Twitter is a powerful social media and has become a common tool for success at live events. Organizers, sponsors and attendees alike can garner more followers and engagement during live events than any other type of campaign.
Live-tweeting is similar to note-taking, or the telephone game, passing on important tidbits of information or news to your followers around the world. It’s immediate, it’s interactive, and in 140 characters or less + photos you can expand your influence, or a brand’s influence, tremendously.
You can dominate twitter at your next live event or conference by following these suggestions:
Tweeting Prior to the Event:
- Make a list of brands and attendees for the event so that it is easy for others to find and follow as well. Make sure you share the list with your followers and even on other social media, inviting them to cross over to Twitter and follow the event.
- Follow the event host, brands and other attendees. This is a no-brainer. Business is built on relationships, so start connecting with others around this common interest early.
- Promote the brands who have invested in the event. Brands are looking for exposure, but also often looking for more promotional partners. Make yourself visible to them by interacting from the start and being appreciative of their investment.
- Use the event hashtag. Most events will have a hashtag. Use it for everything related to the event. This is the easiest way to be seen by all involved, and help the event build their exposure as well.
- Let your followers know you will be tweeting from the event. Let them know if you will be tweeting more than normal, so they don’t think your site has been hacked. Build it up to them and encourage them to follow along, even if they will not be there in person. It is possible to interact so much on Twitter that others will wonder where you are and how did they miss meeting you.
Tweeting During the Event:
- Tweet quotes and important informational tidbits during the event. Etiquette says you must always tag quotes with the speaker’s twitter handle, and the event hashtag if there is room. Example: “IRL Connections Matter @Katie_Hornor #comoblog”
- Position yourself in the sessions to be able to take great “tweetable” photos. A picture is still worth 1000 words, so when you’re limited to 140 characters, a photo goes a long way. Be sure to get a good seat, so that your photos will be the ones everyone wants to retweet. Always try to tag those in the photos as well.
- Take photos with speakers and other attendees and tweet it to them. Twitter fame is enviable. If you post a photo with someone and tag them, they will inevitably retweet to their followers.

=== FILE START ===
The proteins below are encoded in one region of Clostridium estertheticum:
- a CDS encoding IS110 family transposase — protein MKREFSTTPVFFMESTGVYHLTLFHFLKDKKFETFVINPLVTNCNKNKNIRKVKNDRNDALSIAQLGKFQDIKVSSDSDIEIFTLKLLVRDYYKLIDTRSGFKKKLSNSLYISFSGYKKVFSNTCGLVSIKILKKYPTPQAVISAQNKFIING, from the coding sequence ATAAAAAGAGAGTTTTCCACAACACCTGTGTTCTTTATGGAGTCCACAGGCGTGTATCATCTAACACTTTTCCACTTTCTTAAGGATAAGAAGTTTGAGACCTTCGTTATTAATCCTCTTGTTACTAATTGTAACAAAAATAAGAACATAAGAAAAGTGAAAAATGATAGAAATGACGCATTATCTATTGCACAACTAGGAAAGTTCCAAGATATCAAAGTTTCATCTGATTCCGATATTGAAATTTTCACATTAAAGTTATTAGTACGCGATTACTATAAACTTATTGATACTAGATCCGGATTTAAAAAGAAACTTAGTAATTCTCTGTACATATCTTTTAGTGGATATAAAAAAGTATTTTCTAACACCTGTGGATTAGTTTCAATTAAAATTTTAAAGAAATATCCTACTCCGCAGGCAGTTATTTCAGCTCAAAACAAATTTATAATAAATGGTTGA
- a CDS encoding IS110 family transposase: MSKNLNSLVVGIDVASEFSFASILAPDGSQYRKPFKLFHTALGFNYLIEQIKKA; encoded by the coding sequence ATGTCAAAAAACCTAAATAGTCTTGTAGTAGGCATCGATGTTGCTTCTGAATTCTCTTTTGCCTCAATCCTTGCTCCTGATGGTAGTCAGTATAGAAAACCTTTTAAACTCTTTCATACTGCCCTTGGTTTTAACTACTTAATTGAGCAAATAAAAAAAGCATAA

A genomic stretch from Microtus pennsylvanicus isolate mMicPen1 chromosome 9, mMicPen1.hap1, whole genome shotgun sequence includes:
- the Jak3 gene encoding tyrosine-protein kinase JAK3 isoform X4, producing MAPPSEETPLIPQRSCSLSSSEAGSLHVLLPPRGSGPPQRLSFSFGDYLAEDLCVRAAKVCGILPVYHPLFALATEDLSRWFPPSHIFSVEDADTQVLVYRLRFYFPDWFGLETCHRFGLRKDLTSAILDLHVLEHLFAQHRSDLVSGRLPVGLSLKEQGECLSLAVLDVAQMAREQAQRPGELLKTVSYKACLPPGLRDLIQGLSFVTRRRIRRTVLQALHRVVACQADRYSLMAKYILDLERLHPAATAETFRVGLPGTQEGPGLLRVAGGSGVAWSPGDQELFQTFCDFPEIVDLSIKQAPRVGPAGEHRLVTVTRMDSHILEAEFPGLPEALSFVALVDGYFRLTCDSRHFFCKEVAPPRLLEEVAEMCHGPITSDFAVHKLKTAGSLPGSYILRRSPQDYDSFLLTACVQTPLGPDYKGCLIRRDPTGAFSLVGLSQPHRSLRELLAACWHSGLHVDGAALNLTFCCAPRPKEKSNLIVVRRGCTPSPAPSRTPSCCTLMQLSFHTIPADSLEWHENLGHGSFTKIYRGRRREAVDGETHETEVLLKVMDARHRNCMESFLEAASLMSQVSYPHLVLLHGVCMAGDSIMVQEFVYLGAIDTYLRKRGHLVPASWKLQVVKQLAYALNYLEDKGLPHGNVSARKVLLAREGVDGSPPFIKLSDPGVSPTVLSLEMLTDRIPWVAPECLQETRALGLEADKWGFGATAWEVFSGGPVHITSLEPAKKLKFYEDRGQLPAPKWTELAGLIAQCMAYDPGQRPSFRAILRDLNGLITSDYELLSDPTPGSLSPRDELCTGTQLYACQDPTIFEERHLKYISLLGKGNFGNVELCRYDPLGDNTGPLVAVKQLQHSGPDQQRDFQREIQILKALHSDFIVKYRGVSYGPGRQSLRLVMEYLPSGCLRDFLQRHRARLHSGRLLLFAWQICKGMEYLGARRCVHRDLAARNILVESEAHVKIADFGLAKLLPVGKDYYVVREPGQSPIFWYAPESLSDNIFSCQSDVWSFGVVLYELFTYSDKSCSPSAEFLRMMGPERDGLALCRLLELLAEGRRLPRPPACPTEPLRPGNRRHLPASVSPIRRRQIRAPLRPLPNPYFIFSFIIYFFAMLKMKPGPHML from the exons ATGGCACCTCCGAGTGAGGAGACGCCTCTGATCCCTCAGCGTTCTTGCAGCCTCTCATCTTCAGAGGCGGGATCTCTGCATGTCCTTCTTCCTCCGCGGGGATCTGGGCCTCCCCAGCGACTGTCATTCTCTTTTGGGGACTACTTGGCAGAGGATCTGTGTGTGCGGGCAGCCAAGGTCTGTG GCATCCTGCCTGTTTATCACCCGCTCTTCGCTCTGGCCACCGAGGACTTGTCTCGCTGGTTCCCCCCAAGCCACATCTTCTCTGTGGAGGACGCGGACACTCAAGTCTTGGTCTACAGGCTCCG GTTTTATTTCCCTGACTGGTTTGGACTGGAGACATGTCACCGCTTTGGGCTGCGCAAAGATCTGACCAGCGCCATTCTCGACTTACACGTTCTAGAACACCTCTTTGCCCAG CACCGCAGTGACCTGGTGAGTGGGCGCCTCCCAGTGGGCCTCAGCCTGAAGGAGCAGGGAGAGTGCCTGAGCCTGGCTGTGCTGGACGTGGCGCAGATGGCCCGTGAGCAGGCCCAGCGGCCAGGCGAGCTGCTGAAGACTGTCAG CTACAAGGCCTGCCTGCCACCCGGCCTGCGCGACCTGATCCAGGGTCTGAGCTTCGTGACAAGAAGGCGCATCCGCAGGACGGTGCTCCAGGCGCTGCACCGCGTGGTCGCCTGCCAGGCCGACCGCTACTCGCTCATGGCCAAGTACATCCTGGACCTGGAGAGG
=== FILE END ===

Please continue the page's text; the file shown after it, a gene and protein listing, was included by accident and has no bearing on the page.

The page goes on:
- Retweet and interact with others who are tweeting from the event. Twitter is a conversation. Short and to the point, yes, but a conversation none the less. Interact with others who are tweeting about the event and you will stand out.
- Thank the brands who have sponsored during and after the event. Everyone likes to be thanked. Brands sponsor for exposure. They want to reach more people and sell more stuff. They are counting on the attendees of the event to help them do that. Be mindful to use their handles and hashtags in your tweets. Thank them for the impact their investment in the event has made on you, your business, and your followers.
- Congratulate the winners of giveaways and prizes. Congratulations those who win or get prizes or make special accomplishments increases your visibility, likability and improves the whole mood of the social community surrounding the event. Don’t be jealous or stingy. Use those powerful tweets to congratulate and praise.
- Keep complaints to a minimum. Complaining can turn a bright day dark fast. Don’t be the rain at the party.
Tweeting After the Event:
- Collect the best tweets and create a summary blog post about the event. This is a great way to share a recap with your followers. To learn how to embed tweets in a post, visit this guide.
- Keep interacting with your twitter audience and brands. You will inevitably gain followers during a live event. Keep engaging with them even after the event. Consistency is huge in gaining a following.
- Evaluate your tweet engagement during the event to discover which types of tweets or information created more engagement with your followers. Did you followers prefer quotes? photos? questions? etc…Noting what type of tweet they engaged with best will help you maximize your next live-tweeting opportunity.
What would you add to this list? Do you have other tips that help you dominate Twitter at live events? I’d love to hear them. Follow me on Twitter @Katie_Hornor for more great blogging and business tips!